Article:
Ecosystem-based approach: The case of Meghalaya

A living root bridge, a type of simple suspension bridge formed of living plant roots by tree shaping in village Nongriat, Meghalaya (Image: Wikimedia Commons)
A living root bridge, a type of simple suspension bridge formed of living plant roots by tree shaping in village Nongriat, Meghalaya (Image: Wikimedia Commons)
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Communities have been adapting to climate variability for centuries, but today their coping mechanisms are being outpaced by the fast-changing climate. In response to global climate change impacts, most countries have focused on ‘hard’ or ‘grey’ infrastructure options such as embankments for flood control or new reservoirs to cope with water shortages.

These options can be costly to build and maintain, and generally do not take the benefits of Ecosystem-based Approaches (EbA) into account.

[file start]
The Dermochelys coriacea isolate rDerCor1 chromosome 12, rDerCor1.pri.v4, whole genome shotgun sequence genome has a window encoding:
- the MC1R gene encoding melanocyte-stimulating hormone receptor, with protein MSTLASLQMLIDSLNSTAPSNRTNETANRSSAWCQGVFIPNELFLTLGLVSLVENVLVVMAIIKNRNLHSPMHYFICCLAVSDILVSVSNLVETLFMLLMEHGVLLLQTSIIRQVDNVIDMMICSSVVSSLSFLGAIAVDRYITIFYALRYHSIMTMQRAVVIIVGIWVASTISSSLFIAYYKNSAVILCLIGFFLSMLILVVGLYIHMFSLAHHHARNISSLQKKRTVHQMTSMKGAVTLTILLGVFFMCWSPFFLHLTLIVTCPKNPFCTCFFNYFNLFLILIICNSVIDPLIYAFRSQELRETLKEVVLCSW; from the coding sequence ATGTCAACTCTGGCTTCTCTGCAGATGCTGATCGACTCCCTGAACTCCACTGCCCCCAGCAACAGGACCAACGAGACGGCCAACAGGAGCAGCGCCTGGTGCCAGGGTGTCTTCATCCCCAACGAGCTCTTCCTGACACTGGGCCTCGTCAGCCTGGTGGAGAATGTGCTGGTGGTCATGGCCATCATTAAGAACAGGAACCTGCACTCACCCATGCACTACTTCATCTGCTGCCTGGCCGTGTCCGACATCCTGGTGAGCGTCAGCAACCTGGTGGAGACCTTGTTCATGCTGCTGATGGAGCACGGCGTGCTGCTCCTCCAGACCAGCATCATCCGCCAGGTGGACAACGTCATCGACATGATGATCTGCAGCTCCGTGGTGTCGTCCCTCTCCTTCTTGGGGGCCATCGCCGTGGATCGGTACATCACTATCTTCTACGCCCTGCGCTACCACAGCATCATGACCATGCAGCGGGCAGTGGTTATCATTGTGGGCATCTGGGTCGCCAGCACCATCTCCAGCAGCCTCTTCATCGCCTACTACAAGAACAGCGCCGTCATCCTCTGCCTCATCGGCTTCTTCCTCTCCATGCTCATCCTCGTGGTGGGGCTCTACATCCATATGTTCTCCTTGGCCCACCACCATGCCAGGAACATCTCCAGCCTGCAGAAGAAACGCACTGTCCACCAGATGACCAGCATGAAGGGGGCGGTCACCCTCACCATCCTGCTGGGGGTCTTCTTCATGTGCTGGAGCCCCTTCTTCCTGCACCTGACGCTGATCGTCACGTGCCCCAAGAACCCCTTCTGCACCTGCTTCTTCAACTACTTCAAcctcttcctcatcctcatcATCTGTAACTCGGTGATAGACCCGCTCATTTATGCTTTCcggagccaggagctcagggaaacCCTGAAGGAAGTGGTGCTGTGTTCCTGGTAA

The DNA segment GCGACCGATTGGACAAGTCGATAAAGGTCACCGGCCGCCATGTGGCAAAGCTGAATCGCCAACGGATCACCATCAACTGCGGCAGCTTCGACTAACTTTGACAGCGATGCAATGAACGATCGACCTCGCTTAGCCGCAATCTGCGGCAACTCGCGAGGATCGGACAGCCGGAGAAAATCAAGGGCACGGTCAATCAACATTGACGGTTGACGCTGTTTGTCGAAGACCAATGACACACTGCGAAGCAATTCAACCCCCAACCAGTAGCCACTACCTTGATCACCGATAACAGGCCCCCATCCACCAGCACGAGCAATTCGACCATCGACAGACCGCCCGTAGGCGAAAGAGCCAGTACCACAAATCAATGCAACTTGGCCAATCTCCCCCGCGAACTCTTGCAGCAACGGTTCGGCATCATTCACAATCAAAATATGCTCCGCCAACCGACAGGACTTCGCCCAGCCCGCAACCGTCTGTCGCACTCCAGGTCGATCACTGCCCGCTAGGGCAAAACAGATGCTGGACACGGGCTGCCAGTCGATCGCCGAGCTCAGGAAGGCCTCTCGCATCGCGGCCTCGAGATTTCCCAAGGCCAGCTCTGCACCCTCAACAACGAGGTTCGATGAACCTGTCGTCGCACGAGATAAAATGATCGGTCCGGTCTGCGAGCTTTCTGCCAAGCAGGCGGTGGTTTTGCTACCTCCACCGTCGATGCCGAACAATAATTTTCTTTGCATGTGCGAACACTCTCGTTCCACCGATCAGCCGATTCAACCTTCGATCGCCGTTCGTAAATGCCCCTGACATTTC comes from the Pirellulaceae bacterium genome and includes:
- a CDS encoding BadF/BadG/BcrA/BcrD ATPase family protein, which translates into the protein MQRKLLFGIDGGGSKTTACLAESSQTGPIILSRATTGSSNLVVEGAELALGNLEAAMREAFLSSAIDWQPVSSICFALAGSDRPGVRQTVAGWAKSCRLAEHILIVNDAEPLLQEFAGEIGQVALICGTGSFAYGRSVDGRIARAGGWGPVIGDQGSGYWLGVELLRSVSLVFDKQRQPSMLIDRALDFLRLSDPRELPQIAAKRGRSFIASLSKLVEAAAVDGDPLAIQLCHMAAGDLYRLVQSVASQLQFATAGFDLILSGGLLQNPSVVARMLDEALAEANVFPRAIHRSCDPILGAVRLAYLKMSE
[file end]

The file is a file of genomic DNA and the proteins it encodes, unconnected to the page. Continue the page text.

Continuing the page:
According to the International Union for Conservation of Nature (IUCN), EbA involves the conservation, sustainable management and restoration of ecosystems as cost-effective solutions that can help people adapt to the impacts of climate change. Examples of such nature-based solutions to climate change include sustainable agriculture, integrated water resource management and sustainable forest management. Harnessing the power of nature can bring in benefits to human communities and natural systems.

WHY EbA?

  • It emphasizes water as a socio-economic connector and indicator that interlinks sectors like agriculture, energy, biodiversity through actor-sector synergy and inter-sectoral convergence.
  • EbA harnesses biodiversity and ecosystem services to increase resilience and reduce the vulnerability of human communities and natural systems to climate change.
  • Healthy ecosystems such as intact forests, wetlands and coastal areas provide many benefits to local communities including firewood, clean water, medicines, shelter and food. They can also form physical barriers against extreme weather events such as cyclones and storm surges.
  • EbA restores ecological integrity through effective ecosystem management and contributes to biodiversity conservation and local economies through healthy ecosystems.